Shortening and wearing of the teeth, yellow teeth and sensitive teeth often result from acid erosion. Acid erosion is caused by drinking and eating too much acidic drinks and foods. This is mainly noticed as cupping on the teeth where the enamel has dissolved inwards. In today’s modern world there are so many delicious drink and food choices that have a high acidic content to cause acid erosion. We often focus on the sugar content to prevent cavities, but acid content is of equal importance.
Why are my teeth getting shorter?
Combine an acidic diet with moderate grinding and the end result is tooth wear and shorter teeth. As the enamel is softened and the molars grind together they become shorter, so the support for the front teeth is lost. The front teeth then start to grind together more and more. Very often by the time you may notice that your front teeth seem shorter than some old photos you have, significant damage is already done.
Why are my teeth going yellow?
Yellow teeth can result from acid erosion when the acidic drinks and foods dissolve and thin out the enamel. Enamel is white and the underlying tooth structure is yellow. Hence the yellow glows through more and more as the white enamel thins. The drink hits the upper front teeth first, so they sustain the greatest acid erosion.
Why are my teeth sensitive?
Sensitive teeth result mostly from a thinning of the enamel with acid erosion along the gum line where teeth are most sensitive. It can also occur on the tops of the teeth as molar cupping or incisal cupping. It only takes a little acid to dissolve the enamel and expose the softer under layer or dentine which is very sensitive. It is also frequently seen on the tips of the lower molars.
“It is also worth noting that dehydration means low levels of saliva in the mouth. If there is limited or no saliva, there is nothing to neutralize the acid, making acid attack very easy and aggressive.” – Dr Barbara Szylkarski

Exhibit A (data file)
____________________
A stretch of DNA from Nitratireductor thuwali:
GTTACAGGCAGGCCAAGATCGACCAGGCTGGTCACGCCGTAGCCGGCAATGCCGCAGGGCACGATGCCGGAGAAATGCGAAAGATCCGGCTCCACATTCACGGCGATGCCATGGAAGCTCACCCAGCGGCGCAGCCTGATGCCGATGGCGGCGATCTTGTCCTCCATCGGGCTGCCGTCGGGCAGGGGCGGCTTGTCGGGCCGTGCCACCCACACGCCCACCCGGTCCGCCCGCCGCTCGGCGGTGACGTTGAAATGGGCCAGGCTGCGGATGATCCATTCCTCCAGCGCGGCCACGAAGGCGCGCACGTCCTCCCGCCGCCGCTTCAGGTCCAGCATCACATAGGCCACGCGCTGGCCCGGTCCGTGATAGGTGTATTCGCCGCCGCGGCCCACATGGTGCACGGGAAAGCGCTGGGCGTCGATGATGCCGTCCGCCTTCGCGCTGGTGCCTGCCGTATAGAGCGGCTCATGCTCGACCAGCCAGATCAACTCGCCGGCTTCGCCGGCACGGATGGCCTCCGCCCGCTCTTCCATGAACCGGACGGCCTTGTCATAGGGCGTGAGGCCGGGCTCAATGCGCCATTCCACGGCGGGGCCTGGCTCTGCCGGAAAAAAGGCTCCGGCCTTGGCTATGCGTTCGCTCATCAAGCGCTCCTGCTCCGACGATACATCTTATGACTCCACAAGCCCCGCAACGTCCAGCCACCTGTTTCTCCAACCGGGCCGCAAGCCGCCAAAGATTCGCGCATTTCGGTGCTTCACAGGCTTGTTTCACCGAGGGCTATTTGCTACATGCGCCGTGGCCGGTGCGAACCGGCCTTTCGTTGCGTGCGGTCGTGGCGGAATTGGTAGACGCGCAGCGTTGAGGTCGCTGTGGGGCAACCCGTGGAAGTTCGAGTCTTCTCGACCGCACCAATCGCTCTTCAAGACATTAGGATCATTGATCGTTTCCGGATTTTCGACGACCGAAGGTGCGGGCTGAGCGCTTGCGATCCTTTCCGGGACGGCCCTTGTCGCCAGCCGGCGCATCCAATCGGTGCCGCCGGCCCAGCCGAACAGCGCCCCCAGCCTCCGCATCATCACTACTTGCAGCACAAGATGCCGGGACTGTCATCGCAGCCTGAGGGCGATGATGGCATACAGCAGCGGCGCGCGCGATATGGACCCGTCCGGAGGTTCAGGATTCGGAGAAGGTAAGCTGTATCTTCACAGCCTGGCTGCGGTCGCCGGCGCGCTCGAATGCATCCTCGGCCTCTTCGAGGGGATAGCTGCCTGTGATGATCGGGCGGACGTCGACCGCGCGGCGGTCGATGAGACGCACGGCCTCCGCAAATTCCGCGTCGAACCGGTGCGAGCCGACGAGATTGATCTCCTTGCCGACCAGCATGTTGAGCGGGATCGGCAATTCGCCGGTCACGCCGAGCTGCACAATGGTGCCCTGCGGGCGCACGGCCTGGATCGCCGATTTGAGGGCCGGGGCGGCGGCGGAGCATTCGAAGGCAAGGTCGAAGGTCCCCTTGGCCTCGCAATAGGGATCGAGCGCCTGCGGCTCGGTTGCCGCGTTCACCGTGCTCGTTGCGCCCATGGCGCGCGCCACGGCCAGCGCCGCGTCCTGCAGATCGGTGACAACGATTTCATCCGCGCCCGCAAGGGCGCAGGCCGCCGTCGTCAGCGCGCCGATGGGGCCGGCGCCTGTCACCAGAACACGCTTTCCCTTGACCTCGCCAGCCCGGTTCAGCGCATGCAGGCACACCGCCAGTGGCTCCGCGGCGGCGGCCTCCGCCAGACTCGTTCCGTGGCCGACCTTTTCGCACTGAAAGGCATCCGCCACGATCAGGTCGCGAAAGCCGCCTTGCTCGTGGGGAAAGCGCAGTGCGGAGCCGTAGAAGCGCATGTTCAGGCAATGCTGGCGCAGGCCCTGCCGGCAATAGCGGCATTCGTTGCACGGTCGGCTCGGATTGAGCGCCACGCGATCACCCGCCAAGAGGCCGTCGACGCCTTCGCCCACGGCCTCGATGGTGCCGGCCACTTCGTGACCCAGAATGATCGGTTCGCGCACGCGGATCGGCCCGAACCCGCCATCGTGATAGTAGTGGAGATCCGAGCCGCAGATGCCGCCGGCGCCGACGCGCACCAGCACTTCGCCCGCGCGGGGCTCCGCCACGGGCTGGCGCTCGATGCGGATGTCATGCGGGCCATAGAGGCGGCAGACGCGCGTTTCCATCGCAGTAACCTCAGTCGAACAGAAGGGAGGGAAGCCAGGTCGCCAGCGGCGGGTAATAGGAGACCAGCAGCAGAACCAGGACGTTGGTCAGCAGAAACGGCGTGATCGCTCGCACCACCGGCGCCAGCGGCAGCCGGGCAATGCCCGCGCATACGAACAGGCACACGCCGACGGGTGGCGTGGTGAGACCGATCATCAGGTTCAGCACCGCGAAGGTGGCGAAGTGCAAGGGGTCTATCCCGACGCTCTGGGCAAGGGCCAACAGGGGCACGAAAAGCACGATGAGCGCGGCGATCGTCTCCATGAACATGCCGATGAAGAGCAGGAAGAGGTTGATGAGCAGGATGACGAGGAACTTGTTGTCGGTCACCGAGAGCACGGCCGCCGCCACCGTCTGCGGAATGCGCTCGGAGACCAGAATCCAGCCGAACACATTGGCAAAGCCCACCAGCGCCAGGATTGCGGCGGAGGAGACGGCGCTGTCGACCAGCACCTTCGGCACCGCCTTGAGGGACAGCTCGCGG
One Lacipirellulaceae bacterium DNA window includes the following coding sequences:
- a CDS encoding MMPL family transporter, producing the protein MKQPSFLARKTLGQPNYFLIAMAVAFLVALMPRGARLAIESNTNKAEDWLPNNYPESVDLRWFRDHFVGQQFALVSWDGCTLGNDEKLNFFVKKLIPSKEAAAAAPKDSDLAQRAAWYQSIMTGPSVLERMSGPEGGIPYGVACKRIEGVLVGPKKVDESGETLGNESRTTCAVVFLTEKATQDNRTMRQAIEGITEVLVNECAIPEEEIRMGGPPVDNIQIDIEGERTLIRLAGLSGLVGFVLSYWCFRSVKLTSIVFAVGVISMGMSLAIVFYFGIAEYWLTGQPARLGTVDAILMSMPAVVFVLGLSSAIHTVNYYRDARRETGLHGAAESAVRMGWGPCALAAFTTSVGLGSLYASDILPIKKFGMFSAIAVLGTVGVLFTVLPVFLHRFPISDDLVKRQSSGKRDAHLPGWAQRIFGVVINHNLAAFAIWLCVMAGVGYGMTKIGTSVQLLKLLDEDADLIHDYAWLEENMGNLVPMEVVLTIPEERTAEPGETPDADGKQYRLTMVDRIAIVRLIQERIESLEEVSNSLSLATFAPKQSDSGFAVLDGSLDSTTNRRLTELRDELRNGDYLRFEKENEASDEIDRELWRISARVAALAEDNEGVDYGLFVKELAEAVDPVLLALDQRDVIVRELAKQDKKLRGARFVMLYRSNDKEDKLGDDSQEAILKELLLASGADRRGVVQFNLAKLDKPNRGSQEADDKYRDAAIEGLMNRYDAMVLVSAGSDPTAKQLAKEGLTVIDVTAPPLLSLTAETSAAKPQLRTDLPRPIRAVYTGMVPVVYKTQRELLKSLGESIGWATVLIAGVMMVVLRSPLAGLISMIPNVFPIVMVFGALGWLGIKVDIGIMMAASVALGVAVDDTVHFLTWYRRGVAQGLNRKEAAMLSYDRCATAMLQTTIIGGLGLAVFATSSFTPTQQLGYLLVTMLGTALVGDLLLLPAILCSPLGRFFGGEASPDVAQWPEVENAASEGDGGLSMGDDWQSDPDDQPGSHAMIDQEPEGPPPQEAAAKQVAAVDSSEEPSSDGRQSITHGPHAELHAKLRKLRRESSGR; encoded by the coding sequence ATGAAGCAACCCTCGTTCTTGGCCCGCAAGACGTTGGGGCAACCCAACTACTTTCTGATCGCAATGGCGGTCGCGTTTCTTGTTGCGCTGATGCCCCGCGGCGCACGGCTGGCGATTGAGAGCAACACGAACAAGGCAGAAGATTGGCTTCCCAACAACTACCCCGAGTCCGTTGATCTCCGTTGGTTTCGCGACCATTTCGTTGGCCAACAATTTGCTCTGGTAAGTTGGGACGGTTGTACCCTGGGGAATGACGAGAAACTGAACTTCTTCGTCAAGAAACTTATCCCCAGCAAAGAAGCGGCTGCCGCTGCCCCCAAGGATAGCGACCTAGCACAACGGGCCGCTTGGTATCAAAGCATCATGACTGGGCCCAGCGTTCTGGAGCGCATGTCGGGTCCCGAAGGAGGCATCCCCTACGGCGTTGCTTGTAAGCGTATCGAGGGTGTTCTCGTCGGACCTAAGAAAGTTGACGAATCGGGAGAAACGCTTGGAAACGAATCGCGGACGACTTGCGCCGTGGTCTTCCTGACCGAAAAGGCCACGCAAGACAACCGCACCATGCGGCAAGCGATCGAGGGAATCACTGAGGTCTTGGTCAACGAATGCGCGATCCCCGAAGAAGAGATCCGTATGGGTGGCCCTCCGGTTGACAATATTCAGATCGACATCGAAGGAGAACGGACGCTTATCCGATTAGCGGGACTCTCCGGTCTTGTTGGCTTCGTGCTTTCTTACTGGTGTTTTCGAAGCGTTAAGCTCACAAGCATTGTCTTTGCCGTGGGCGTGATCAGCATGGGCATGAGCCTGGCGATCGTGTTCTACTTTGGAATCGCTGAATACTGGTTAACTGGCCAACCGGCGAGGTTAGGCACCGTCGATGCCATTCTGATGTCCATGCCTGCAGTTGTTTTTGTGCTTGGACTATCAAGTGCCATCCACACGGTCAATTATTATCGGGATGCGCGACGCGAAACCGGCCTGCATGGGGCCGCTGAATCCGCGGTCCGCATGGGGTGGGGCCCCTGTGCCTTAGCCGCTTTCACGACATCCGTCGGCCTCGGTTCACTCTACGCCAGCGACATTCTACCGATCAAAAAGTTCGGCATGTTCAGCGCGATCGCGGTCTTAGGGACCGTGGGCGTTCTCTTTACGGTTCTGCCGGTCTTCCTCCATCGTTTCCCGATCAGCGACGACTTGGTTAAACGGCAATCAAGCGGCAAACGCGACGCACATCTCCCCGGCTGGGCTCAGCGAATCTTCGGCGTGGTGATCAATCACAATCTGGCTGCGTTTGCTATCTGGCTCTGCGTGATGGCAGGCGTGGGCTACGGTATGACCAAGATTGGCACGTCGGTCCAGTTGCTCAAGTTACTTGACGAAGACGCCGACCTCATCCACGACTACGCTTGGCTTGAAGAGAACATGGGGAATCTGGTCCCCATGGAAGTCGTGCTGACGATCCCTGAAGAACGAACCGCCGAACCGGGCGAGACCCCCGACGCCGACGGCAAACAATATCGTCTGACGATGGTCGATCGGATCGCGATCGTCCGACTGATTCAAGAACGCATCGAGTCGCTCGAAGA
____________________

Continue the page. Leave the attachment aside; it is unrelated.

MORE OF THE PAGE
What foods/drinks are acidic?
The biggest cause of acid eroison today is soft drink, both carbonated and acidic, which does a fine job in dissolving enamel. This list is extensive and particularly points to black cola drinks which are also addictive and dehydrating. There is also an emerging trend towards lemon and hot water drinks, used to improve digestion. This is a very destructive habit.
To give you an idea:
•Pool acid has a PH of 1, Milk is not acidic and has a PH of 7, Lemons and Black Cola drinks are approx PH 2.5. Very close to Pool Acid!
•Sport Drinks are acidic and consumed during or after exercise, a significant time of dehydration when the saliva flow is low
•Fruit Juices are often forgotten as we see these as being healthy. But remember that a glass of juice may have up to 5 pieces of fruit in it, as opposed to just eating one piece of fruit! Excessive fruit consumption in itself can be a problem, particularly oranges, lemons and grapes.
•Vitamin Drinks – Vitamins are best consumed as a tablet/capsule with water, rather than dissolved in the water
•And don’t forget Wine! Delightful but destructive.
There are many other conditions and medications that can add to dehydration, loss of saliva and acid erosion. Reflux, vomiting, ventolin puffers, antidepressant medication are just some.
Next blog we will look at what you can do about acid erosion, but until then drink and rinse with plenty of tap water, before, during and after meals, snacks and exercise.
If erosion is extreme a full mouth reconstruction may be required.